I do not think that holding SWDA is a bad mistake. The only thing it’s missing is some allocation to emerging markets (EM). Instead of selling, you could start investing in some EM ETF.
      Considering that you are at Postfinance, I would not sell. SWDA is really not so bad. I prefer distributing funds, but there is almost no difference between distributing and accumulating in Switzerland.
      You could consider starting/continuing investing with another broker though.

      Thanks for stopping by!

  5. A little clarification: For those living in the US, dividends are taxed like ordinary income (marginal rates) if you haven’t owned the dividend-paying stock long enough. Otherwise, they are taxed at special rates which are lower than the marginal rates. This means that taxes are not withheld at the source. This is the reason why there are no accumulating ETFs in the US.

    On the other hand, the US withholds taxes on dividends earned by non-resident aliens at 30% or some other fixed lower treaty rate. This makes non-US domiciled ETFs like Irish-domiciled accumulating ETFs possible since the dividends it received are taxed at the source.

  6. What about the upcoming inability of Swiss investors to buy US-domiciled ETFs that will kick in on Jan. 1, 2020?

    Will Swiss investors still be able to have an accumulating US-domiciled ETF after this date? They will effectively be automatically changing dividend cash into more shares. Will this be contrary to the Finsa law that will come into play?

    1. Hi DM,

      We still do not know if we are going to lose access to U.S. ETFs or not. There are contrary points of view on the subject. From what I have read in the documents, we should be able to keep it. But then, IB could still decide to stop it to make it simple for them.

      So, we will have to wait until next year to be sure :) I will definitely post about this, or update my previous post about this.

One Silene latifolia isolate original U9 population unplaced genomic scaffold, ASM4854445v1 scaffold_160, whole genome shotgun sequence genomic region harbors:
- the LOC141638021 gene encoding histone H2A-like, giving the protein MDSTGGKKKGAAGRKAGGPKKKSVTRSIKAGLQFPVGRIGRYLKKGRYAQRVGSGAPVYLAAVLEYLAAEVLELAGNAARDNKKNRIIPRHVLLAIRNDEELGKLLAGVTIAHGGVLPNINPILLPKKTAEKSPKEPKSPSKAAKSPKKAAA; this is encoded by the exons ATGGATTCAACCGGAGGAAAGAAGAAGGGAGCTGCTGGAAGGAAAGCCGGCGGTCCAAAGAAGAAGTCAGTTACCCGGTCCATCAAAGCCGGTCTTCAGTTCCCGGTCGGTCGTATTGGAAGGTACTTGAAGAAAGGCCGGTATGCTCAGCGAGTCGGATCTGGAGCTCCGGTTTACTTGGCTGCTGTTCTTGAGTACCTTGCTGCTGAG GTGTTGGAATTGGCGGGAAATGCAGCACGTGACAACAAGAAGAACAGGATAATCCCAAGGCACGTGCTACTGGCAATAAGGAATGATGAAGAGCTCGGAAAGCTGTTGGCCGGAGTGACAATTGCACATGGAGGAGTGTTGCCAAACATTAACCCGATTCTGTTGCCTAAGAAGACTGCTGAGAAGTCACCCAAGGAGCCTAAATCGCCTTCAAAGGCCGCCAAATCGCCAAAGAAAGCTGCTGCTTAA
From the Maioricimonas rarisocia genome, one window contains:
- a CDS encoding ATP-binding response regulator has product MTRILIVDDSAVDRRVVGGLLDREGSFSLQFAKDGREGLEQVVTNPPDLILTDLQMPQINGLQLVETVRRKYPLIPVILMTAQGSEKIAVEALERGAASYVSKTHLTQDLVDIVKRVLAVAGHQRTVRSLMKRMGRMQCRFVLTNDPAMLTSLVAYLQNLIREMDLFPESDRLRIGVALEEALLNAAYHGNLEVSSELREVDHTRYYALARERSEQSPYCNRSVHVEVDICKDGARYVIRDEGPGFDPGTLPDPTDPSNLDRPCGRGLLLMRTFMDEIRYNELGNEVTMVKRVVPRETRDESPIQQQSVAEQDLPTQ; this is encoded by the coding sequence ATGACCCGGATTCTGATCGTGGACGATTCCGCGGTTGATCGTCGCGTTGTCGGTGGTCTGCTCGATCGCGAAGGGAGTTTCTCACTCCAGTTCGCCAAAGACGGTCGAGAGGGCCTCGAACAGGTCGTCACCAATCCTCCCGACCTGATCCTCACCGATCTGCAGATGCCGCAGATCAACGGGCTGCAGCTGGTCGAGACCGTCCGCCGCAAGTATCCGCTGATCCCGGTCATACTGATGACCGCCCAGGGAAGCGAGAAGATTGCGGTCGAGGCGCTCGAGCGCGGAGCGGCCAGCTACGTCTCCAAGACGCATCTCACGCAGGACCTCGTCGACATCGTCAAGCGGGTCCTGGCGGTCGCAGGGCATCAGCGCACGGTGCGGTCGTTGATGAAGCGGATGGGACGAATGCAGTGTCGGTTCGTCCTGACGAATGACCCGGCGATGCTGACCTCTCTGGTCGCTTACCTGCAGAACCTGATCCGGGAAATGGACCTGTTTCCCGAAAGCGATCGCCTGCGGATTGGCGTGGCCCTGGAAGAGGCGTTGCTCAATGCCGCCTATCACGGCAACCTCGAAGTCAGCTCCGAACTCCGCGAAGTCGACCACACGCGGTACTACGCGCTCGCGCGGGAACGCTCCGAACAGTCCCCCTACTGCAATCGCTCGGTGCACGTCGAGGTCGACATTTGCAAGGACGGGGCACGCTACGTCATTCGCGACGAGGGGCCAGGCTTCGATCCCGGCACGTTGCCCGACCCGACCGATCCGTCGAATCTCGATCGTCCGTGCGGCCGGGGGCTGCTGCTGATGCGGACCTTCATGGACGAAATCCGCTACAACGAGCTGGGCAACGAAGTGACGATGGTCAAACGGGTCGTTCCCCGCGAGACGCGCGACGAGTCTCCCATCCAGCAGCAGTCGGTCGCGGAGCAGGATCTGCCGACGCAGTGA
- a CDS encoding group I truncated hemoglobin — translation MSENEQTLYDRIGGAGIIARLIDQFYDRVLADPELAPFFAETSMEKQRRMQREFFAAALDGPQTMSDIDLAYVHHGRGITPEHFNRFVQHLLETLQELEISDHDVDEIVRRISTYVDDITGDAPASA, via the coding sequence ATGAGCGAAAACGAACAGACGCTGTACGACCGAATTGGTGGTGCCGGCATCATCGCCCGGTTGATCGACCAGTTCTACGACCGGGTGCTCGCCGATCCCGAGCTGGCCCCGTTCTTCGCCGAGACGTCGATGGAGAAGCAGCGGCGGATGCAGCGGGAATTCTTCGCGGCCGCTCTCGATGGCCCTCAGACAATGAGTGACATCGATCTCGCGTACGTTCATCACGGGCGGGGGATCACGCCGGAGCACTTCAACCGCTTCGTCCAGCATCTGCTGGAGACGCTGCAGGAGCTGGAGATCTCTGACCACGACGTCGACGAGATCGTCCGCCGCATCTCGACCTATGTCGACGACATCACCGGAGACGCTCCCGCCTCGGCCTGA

Thanks for stopping by!

  7. Although people in Czech have a lot things to complain about, taxing of investments is pretty friendly: both short term capital gains and dividends are taxed 15%, but if you sell after three years or later, there is no tax for capital gains (and it used to be only six moths)! So I wish the would be a wider offering of accumulating funds ;-).
    Thanks for mentioning that accumulating funds can be taxed in their home country – I have to watch for it!.

    1. Hi Jiri,

      Thanks for sharing! That’s very interesting!

      You say that you want more acc. funds but you also say that dividends are taxed 15%. Are dividends not taxed on accumulating funds?
      I know some countries are like this. I wish we had the same system :)

      Thanks for stopping by!

      1. Hello, if a fund doesn’t pay dividends (just increases NAV like total return funds), I simply don’t tax them. Taxing dividends from individual holdings inside the fund thus depends on the fund domicile legislation or whether dividends are taxed at a source.
        Czech investment funds pay a 5% capital gain tax, but I’m not sure whether it applies to dividends too.

  8. Hi!
    In Spain, you do not pay taxes for accumulation funds until you sell your shares. So, you keep investing for decades paying 0 taxes and the money you don’t pay on taxes keep growing, compounding and making even more money for you.